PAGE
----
The other week I had the opportunity to wash, rinse and deacidify a large quantity of documents at the ERO. The documents were marriage licenses, of which the ERO holds many, and had previously been surface cleaned. Thus they were ready for washing, in warm water with a little Synperonic, and were then rinsed in another water bath, before being deacidified in a bath containing enough Calcium Carbonate to bring the pH levels up to around 8.

My first project at the ERO involved working on another set of marriage licenses (see portfolio), so this process was very familiar to me. It provided a good opportunity to work on a large number of documents in a short space of time, with the aim being to treat as many as possible in one afternoon, with three baths on the go and an item in each at all times. The need for careful handling was also paramount, as the documents were badly mould damaged, and particularly vulnerable when wet.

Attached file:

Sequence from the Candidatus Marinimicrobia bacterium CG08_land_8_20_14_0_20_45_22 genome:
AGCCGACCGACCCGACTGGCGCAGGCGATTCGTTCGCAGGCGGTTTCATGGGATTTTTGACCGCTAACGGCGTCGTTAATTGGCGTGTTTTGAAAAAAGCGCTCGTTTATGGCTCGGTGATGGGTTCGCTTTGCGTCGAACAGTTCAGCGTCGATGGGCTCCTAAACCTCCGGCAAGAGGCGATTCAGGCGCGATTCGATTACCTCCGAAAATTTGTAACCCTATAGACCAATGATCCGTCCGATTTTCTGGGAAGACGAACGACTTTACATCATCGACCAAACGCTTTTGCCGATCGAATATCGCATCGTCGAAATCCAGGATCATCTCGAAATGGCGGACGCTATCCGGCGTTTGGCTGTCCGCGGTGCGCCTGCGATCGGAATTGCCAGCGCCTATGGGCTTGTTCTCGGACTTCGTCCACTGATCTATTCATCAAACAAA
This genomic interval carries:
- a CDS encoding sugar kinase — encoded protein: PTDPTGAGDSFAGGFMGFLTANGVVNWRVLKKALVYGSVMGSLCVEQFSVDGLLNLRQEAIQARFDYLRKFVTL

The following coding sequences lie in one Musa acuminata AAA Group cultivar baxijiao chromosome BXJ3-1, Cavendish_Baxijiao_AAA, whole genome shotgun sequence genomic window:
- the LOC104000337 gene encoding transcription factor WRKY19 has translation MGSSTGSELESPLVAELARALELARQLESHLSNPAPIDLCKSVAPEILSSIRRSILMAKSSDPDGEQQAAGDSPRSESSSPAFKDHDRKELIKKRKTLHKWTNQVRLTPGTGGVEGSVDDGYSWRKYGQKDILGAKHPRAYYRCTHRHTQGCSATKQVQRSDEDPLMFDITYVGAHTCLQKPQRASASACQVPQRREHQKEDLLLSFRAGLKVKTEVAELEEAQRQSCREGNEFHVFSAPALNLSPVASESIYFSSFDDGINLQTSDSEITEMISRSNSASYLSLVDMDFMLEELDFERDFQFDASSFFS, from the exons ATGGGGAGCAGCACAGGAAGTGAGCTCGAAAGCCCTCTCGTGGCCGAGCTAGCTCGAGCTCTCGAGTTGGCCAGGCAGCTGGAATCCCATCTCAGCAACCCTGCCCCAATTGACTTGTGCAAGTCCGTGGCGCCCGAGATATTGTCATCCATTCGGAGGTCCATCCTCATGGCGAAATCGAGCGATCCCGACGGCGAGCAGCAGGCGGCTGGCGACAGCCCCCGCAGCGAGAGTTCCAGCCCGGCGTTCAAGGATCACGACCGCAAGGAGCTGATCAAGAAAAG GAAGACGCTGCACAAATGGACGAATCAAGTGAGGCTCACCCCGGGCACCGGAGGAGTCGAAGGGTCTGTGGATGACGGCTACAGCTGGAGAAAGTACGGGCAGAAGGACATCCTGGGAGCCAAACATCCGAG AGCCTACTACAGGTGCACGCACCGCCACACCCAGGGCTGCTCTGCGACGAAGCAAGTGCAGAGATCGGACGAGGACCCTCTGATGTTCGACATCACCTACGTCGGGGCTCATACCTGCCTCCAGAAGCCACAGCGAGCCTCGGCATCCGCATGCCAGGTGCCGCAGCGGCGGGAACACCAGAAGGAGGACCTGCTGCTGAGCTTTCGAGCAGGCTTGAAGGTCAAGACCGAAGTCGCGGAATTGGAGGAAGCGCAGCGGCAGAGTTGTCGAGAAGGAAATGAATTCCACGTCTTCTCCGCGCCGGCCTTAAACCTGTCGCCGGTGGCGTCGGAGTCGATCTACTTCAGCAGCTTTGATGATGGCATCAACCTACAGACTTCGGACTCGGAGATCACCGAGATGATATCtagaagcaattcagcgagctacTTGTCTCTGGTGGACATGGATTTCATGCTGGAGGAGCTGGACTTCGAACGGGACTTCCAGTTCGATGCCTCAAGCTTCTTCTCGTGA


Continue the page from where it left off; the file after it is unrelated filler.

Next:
The three baths left to right: deacidification, wash, rinse (not completed in this order)


Removing a document from the deacidification bath.


Carefully removing the Reemay support from the document, after it has been placed onto a piece of Terylene on a drying rack.